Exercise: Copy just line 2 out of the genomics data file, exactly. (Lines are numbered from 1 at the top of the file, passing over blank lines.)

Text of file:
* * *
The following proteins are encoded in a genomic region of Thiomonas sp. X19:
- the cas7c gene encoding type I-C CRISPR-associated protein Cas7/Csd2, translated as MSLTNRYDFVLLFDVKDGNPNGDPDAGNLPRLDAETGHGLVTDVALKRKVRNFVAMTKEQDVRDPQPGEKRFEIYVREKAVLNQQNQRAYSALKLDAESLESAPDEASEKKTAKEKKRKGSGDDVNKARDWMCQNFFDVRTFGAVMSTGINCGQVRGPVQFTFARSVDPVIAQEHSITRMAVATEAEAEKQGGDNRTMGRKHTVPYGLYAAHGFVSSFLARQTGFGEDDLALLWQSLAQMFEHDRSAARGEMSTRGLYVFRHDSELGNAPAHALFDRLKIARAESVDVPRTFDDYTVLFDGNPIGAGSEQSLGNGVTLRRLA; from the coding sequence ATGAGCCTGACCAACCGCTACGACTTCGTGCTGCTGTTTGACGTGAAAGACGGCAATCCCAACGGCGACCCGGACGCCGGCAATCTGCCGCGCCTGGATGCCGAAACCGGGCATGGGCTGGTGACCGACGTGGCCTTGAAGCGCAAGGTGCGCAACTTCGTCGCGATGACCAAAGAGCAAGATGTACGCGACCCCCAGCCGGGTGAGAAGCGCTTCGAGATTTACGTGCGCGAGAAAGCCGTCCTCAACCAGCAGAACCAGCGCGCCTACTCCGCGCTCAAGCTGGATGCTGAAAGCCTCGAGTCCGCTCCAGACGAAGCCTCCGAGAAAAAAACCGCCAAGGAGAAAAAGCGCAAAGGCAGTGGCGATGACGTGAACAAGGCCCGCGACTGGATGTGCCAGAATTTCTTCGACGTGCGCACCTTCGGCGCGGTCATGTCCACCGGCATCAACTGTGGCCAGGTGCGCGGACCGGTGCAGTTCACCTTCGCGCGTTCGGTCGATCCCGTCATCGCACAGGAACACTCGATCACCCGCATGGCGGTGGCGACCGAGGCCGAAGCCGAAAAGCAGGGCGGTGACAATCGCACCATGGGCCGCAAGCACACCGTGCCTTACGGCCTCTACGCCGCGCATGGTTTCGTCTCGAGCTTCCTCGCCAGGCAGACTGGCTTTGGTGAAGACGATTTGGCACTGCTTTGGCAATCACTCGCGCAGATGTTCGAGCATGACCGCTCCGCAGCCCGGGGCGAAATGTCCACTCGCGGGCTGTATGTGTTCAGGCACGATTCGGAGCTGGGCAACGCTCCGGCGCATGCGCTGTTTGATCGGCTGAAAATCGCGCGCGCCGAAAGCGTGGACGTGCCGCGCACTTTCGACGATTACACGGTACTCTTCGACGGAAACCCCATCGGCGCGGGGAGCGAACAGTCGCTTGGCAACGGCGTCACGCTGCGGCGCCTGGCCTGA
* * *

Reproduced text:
- the cas7c gene encoding type I-C CRISPR-associated protein Cas7/Csd2, translated as MSLTNRYDFVLLFDVKDGNPNGDPDAGNLPRLDAETGHGLVTDVALKRKVRNFVAMTKEQDVRDPQPGEKRFEIYVREKAVLNQQNQRAYSALKLDAESLESAPDEASEKKTAKEKKRKGSGDDVNKARDWMCQNFFDVRTFGAVMSTGINCGQVRGPVQFTFARSVDPVIAQEHSITRMAVATEAEAEKQGGDNRTMGRKHTVPYGLYAAHGFVSSFLARQTGFGEDDLALLWQSLAQMFEHDRSAARGEMSTRGLYVFRHDSELGNAPAHALFDRLKIARAESVDVPRTFDDYTVLFDGNPIGAGSEQSLGNGVTLRRLA; from the coding sequence ATGAGCCTGACCAACCGCTACGACTTCGTGCTGCTGTTTGACGTGAAAGACGGCAATCCCAACGGCGACCCGGACGCCGGCAATCTGCCGCGCCTGGATGCCGAAACCGGGCATGGGCTGGTGACCGACGTGGCCTTGAAGCGCAAGGTGCGCAACTTCGTCGCGATGACCAAAGAGCAAGATGTACGCGACCCCCAGCCGGGTGAGAAGCGCTTCGAGATTTACGTGCGCGAGAAAGCCGTCCTCAACCAGCAGAACCAGCGCGCCTACTCCGCGCTCAAGCTGGATGCTGAAAGCCTCGAGTCCGCTCCAGACGAAGCCTCCGAGAAAAAAACCGCCAAGGAGAAAAAGCGCAAAGGCAGTGGCGATGACGTGAACAAGGCCCGCGACTGGATGTGCCAGAATTTCTTCGACGTGCGCACCTTCGGCGCGGTCATGTCCACCGGCATCAACTGTGGCCAGGTGCGCGGACCGGTGCAGTTCACCTTCGCGCGTTCGGTCGATCCCGTCATCGCACAGGAACACTCGATCACCCGCATGGCGGTGGCGACCGAGGCCGAAGCCGAAAAGCAGGGCGGTGACAATCGCACCATGGGCCGCAAGCACACCGTGCCTTACGGCCTCTACGCCGCGCATGGTTTCGTCTCGAGCTTCCTCGCCAGGCAGACTGGCTTTGGTGAAGACGATTTGGCACTGCTTTGGCAATCACTCGCGCAGATGTTCGAGCATGACCGCTCCGCAGCCCGGGGCGAAATGTCCACTCGCGGGCTGTATGTGTTCAGGCACGATTCGGAGCTGGGCAACGCTCCGGCGCATGCGCTGTTTGATCGGCTGAAAATCGCGCGCGCCGAAAGCGTGGACGTGCCGCGCACTTTCGACGATTACACGGTACTCTTCGACGGAAACCCCATCGGCGCGGGGAGCGAACAGTCGCTTGGCAACGGCGTCACGCTGCGGCGCCTGGCCTGA